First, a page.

Professor of biomedical engineering and orthopedic surgery receives highest Presidential Honor for Science and Engineering Professionals.
(from UVa Today November 30, 2010) — Edward Botchwey, professor of biomedical engineering and orthopedic surgery at the University of Virginia, was recently named by President Obama as a recipient of the Presidential Early Career Awards for Scientists and Engineers.
The award is the highest honor bestowed by the U.S. government on science and engineering professionals in the early stages of their independent research careers. Botchwey was one of 85 researchers from across the country to receive the honor.
“I’m deeply humbled to receive this award, and I will be forever grateful to the outstanding U.Va. colleagues, outside collaborators, graduate students and undergrads that I am blessed to work with. Our work together makes the research happen,” Botchwey said. “I am also very grateful to the National Institute of Arthritis and Musculoskeletal and Skin Diseases for their nomination and ongoing support of my research.”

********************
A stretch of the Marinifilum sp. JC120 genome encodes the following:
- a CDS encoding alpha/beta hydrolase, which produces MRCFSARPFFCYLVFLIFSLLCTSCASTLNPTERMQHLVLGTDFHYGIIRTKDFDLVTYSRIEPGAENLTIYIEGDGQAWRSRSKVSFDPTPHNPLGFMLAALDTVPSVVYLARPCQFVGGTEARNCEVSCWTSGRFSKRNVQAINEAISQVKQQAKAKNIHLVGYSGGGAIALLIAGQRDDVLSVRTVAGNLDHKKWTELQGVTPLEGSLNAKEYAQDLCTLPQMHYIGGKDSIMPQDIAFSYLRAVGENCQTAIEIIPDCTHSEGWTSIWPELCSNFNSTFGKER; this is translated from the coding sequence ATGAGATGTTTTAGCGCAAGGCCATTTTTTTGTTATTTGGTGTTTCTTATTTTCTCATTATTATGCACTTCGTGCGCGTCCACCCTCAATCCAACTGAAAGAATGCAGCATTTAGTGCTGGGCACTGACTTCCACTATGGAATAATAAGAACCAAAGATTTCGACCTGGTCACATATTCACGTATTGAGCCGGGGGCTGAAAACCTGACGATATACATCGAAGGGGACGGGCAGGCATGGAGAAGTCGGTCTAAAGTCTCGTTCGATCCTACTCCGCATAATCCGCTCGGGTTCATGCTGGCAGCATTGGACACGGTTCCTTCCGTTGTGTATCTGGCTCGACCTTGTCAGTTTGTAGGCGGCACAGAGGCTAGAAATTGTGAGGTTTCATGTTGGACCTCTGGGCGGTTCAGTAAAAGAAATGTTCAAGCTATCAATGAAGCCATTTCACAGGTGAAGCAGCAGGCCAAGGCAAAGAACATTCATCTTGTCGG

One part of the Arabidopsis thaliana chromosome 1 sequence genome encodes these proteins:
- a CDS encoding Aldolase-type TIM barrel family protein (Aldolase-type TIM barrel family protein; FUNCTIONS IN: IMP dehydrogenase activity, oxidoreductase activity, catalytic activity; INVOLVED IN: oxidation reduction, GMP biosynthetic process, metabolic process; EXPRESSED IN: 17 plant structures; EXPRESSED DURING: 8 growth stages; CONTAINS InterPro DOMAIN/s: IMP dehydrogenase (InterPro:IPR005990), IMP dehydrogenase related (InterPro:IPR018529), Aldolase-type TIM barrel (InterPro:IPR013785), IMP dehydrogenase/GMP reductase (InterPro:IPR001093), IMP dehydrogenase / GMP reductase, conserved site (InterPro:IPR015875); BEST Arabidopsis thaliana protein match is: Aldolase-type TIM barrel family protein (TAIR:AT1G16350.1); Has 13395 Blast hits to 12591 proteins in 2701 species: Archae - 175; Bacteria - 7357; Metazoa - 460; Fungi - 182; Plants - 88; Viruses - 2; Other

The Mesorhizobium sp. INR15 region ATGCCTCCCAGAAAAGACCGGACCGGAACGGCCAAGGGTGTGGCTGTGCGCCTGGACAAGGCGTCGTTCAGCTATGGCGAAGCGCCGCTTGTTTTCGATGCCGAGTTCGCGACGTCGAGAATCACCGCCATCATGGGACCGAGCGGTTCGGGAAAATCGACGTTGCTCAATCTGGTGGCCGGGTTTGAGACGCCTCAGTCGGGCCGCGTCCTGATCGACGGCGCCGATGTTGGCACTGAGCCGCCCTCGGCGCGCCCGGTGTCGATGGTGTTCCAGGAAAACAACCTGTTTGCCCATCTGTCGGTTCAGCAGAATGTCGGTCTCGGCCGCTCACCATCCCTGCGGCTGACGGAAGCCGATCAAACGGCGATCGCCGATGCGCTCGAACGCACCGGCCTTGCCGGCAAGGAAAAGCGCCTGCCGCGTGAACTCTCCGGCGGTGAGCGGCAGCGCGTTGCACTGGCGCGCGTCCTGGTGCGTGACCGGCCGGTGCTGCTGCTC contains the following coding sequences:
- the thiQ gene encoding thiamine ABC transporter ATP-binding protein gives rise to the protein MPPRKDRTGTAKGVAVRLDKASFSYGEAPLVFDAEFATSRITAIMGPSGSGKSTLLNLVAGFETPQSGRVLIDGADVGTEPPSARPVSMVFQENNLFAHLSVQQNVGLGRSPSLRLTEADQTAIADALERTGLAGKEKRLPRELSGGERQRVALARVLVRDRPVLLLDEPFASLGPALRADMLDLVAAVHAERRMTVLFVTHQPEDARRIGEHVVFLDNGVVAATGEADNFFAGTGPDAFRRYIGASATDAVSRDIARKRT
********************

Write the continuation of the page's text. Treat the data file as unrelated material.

Botchwey, who specializes in tissue engineering, earned the award for a research project that focuses on promoting the growth of mature microvascular blood vessel networks to improve healing after transplant surgery or injury. He and his research team use the drug sphingosine 1-phosphate, or S1P, to induce arteriogenesis, a process by which new arterioles, or small blood vessels, form and existing ones structurally enlarge.
The drug, which is delivered from a polymer coating applied to a transplanted tissue, increases the number and diameter of microvessels that are critical to the preservation of tissues after surgery or injury. The project is funded by a five-year, $1.6 million grant from the National Institutes of Health.